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Medicine LibreTexts

15.7B: Control of the Pituitary Gland by the Hypothalamus

The pituitary gland consists of the anterior pituitary and the posterior pituitary.

 

LEARNING OBJECTIVES

 

Explain how the hypothalamus controls the pituitary gland

 

KEY TAKEAWAYS

Key Points

 

  • While the pituitary gland is known as the master endocrine gland, both of its lobes are under the control of the hypothalamus: the anterior pituitary receives its signals from the parvocellular neurons, and the posterior pituitary receives its signals from the magnocellular neurons.
  • The pituitary gland is connected by a system of blood vessels to the hypothalamus. This system of blood vessels is known as the hypophyseal portal system, and it allows endocrine communication between the two structures.
  • The mechanism for hormone transport via hypothalamoportal vessels involves cells that are regulated by different nuclei in the hypothalamus; for instance, neurons that release neurotransmitters as hormones in the connective link between the pituitary and the brain.

 

Key Terms

 

  • pituitary gland: An endocrine gland, about the size of a pea, that sits in a small, bony cavity at the base of the brain whose secretions control the other endocrine glands and influence growth, metabolism, and maturation.
  • hypothalamus: A region of the forebrain located below the thalamus, forming the basal portion of the diencephalon, that regulates body temperature, some metabolic processes, and governs the autonomic nervous system.
  • hypophyseal portal system: The system of blood vessels that link the hypothalamus and the anterior pituitary in the brain.

The pituitary gland consists of two components: the anterior pituitary and the posterior pituitary, and is functionally linked to the hypothalamus by the pituitary stalk (also named the infundibular stem, or simply the infundibulum).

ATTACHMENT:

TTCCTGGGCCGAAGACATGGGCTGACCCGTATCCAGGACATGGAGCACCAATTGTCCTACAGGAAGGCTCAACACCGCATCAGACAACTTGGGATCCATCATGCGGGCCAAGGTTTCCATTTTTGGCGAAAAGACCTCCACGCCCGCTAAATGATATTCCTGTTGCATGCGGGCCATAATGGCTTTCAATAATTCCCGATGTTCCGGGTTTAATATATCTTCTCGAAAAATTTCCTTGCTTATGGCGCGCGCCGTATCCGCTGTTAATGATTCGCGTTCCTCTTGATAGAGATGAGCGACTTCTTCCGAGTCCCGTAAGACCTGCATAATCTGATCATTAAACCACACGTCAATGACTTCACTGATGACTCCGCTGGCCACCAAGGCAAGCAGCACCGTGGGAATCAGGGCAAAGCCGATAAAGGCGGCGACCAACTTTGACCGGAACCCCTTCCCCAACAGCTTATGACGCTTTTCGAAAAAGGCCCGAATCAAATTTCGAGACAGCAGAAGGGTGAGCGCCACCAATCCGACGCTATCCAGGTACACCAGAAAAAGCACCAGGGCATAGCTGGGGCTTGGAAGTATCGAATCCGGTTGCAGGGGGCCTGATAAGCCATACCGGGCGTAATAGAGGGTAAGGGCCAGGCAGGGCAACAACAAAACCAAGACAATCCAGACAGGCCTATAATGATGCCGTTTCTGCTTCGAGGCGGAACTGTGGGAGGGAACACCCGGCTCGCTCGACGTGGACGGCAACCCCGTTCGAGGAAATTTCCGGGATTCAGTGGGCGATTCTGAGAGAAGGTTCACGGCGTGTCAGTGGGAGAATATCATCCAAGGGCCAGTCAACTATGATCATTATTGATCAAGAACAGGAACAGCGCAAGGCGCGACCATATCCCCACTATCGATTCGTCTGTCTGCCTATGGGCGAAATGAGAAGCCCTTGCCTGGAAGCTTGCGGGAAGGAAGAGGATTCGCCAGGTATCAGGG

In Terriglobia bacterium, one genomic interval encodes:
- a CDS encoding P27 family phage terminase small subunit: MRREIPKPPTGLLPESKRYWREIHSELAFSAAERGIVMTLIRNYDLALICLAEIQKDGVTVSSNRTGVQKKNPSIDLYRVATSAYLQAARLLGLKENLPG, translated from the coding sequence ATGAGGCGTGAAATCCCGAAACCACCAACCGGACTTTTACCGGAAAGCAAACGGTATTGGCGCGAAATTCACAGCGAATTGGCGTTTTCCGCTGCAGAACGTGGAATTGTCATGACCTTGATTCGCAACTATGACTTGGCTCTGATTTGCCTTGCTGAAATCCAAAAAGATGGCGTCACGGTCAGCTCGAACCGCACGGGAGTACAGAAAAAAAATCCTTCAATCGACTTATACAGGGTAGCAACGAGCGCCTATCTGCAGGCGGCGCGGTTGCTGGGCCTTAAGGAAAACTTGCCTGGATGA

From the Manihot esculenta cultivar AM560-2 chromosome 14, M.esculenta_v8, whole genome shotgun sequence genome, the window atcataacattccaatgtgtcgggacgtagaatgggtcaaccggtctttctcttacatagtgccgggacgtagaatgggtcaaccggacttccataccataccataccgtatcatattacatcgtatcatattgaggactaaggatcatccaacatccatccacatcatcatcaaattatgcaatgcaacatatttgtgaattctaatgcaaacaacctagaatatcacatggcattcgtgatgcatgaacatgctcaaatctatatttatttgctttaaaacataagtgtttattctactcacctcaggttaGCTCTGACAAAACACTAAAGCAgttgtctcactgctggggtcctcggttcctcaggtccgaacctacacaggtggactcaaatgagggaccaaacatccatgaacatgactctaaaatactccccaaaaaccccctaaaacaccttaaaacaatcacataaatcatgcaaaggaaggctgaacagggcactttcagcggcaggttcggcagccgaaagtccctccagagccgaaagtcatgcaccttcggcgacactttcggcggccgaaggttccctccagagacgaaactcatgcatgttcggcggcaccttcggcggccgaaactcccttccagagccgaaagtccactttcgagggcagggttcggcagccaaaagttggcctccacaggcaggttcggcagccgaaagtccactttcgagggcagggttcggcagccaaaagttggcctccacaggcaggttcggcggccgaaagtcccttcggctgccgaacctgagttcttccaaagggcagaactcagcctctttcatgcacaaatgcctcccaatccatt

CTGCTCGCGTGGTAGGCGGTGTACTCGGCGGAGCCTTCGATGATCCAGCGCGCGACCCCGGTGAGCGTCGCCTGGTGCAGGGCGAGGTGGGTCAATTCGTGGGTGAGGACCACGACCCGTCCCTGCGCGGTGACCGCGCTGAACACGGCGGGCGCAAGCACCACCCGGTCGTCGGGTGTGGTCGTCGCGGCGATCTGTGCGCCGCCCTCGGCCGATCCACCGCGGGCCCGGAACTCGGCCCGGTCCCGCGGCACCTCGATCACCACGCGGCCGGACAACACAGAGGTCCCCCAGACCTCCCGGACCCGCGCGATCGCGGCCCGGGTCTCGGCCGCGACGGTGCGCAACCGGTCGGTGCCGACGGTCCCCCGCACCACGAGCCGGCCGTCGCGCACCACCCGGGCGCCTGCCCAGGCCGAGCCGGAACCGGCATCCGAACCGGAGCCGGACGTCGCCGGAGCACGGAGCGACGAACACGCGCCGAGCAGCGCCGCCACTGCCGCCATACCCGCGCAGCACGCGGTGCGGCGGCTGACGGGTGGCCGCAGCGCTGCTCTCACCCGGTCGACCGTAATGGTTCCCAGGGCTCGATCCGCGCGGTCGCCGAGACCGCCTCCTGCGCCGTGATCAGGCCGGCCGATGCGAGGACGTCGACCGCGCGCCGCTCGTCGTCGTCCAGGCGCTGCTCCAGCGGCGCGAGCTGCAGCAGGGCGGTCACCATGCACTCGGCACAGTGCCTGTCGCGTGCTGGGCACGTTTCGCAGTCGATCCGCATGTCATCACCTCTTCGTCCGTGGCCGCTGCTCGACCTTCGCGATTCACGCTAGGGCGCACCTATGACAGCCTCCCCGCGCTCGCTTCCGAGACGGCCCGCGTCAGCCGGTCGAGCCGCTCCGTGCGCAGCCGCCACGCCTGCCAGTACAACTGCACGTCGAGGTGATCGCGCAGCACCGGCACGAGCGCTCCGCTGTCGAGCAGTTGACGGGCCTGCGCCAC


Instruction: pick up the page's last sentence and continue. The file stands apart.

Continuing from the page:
Whilst the pituitary gland is known as the master endocrine gland, both of the lobes are under the control of the hypothalamus: the anterior pituitary receives its signals from the parvocellular neurons, and the posterior pituitary receives its signals from magnocellular neurons.

The anterior lobe of the pituitary receives
hypothalamic-releasing hormones from the hypothalamus that bind with receptors on endocrine cells in the anterior pituitary that regulate the release of adrenal hormones into the circulatory system. Hormones from the hypothalamus are rapidly degraded in the anterior pituitary, which prevents them from entering the circulatory system.

The posterior lobe of the pituitary gland develops as an extension of the hypothalamus. As such, it is not capable of producing its own hormones; instead, it stores hypothalamic hormones for later release into the systemic circulation.

This is a drawing of the skull with the parts of the brain identified. In particular, the anterior and posterior pituitary gland are called out. They are referred to as the anterieor and posterior hypophysis in the drawing.

 

Pituitary gland: The anterior and posterior lobes of the pituitary (hypophysis) gland are shown.